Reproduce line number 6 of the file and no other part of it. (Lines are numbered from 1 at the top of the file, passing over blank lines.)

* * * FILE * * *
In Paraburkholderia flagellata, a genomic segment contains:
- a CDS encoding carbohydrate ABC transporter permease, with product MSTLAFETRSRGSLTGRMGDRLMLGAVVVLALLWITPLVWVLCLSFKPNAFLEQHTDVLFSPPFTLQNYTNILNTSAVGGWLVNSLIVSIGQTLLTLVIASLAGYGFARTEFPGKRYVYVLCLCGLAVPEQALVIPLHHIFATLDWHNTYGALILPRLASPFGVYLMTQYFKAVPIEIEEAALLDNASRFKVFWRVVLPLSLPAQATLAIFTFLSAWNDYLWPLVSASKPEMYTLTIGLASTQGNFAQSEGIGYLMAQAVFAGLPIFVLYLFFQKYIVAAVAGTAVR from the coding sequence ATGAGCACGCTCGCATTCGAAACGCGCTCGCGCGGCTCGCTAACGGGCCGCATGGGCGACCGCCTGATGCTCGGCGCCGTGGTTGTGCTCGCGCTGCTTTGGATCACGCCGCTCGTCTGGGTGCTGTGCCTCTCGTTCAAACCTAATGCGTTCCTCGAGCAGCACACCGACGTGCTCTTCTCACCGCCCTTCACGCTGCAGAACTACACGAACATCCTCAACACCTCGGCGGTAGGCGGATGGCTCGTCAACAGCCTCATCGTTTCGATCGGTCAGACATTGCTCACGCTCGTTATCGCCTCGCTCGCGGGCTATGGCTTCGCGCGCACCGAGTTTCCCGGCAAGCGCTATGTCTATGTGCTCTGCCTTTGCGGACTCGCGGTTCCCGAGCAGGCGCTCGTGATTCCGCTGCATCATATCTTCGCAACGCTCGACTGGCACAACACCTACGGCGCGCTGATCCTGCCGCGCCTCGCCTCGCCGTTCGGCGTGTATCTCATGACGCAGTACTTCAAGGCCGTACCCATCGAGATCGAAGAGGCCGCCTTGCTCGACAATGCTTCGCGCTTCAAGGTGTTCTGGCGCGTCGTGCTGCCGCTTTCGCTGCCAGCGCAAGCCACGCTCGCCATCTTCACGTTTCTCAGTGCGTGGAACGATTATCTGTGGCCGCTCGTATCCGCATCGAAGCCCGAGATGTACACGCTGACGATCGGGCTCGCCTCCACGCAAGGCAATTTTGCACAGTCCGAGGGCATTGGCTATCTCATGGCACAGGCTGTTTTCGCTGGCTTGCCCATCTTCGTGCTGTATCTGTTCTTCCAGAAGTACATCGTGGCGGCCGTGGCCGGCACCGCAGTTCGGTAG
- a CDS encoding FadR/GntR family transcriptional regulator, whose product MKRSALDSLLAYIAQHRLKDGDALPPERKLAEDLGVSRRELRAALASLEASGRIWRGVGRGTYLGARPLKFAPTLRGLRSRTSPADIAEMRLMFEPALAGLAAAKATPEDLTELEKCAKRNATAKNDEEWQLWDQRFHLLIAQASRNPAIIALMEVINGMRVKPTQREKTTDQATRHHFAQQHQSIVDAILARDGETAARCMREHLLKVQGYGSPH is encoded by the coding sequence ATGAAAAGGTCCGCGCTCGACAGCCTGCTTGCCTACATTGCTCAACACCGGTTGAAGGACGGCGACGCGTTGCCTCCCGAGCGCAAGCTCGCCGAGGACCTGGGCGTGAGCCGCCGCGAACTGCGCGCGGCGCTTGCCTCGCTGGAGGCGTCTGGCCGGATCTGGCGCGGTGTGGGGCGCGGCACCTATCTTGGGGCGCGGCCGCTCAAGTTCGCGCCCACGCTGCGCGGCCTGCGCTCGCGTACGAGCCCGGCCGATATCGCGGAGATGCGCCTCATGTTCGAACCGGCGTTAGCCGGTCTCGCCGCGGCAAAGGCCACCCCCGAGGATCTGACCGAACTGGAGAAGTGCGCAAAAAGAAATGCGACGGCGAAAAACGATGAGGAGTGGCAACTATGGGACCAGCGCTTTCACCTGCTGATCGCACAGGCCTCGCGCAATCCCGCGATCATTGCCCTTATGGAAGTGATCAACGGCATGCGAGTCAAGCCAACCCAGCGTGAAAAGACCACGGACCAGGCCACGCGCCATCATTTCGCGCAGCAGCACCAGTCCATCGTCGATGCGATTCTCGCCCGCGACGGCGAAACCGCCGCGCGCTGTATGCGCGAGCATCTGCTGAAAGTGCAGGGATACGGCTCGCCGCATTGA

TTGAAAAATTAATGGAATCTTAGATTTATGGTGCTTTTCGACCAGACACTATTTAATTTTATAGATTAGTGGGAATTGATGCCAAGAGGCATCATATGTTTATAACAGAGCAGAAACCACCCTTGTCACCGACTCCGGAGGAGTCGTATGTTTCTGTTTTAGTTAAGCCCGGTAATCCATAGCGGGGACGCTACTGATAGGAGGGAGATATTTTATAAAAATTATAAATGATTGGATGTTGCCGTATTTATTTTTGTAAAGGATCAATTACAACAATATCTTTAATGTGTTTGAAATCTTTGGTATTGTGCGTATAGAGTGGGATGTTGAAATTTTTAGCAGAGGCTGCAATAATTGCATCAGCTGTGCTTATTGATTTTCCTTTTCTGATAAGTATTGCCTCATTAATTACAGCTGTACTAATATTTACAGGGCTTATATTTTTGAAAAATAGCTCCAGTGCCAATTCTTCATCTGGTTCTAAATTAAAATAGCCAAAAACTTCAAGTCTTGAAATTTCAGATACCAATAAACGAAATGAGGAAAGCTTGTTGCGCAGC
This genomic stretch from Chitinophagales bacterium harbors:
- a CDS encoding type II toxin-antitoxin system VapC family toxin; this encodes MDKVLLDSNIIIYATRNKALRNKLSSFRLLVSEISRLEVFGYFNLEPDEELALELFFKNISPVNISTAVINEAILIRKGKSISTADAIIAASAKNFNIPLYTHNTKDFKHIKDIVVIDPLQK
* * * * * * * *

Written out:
- a CDS encoding type II toxin-antitoxin system VapC family toxin; this encodes MDKVLLDSNIIIYATRNKALRNKLSSFRLLVSEISRLEVFGYFNLEPDEELALELFFKNISPVNISTAVINEAILIRKGKSISTADAIIAASAKNFNIPLYTHNTKDFKHIKDIVVIDPLQK